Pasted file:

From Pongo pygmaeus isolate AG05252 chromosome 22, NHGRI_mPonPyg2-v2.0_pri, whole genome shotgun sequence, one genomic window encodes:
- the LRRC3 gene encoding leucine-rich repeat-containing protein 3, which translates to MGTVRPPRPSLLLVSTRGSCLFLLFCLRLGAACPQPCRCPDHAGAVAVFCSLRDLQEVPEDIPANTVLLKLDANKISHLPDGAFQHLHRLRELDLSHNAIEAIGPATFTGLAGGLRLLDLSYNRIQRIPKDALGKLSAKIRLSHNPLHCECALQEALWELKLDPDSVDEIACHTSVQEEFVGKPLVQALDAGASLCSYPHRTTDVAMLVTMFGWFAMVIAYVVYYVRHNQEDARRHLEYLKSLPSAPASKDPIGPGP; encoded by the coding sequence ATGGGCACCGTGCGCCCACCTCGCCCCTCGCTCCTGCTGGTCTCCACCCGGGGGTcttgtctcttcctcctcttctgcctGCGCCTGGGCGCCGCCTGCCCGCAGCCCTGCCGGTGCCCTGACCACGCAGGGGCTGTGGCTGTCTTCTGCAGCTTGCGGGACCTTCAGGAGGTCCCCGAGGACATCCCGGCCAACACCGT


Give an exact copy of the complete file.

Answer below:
From Pongo pygmaeus isolate AG05252 chromosome 22, NHGRI_mPonPyg2-v2.0_pri, whole genome shotgun sequence, one genomic window encodes:
- the LRRC3 gene encoding leucine-rich repeat-containing protein 3, which translates to MGTVRPPRPSLLLVSTRGSCLFLLFCLRLGAACPQPCRCPDHAGAVAVFCSLRDLQEVPEDIPANTVLLKLDANKISHLPDGAFQHLHRLRELDLSHNAIEAIGPATFTGLAGGLRLLDLSYNRIQRIPKDALGKLSAKIRLSHNPLHCECALQEALWELKLDPDSVDEIACHTSVQEEFVGKPLVQALDAGASLCSYPHRTTDVAMLVTMFGWFAMVIAYVVYYVRHNQEDARRHLEYLKSLPSAPASKDPIGPGP; encoded by the coding sequence ATGGGCACCGTGCGCCCACCTCGCCCCTCGCTCCTGCTGGTCTCCACCCGGGGGTcttgtctcttcctcctcttctgcctGCGCCTGGGCGCCGCCTGCCCGCAGCCCTGCCGGTGCCCTGACCACGCAGGGGCTGTGGCTGTCTTCTGCAGCTTGCGGGACCTTCAGGAGGTCCCCGAGGACATCCCGGCCAACACCGT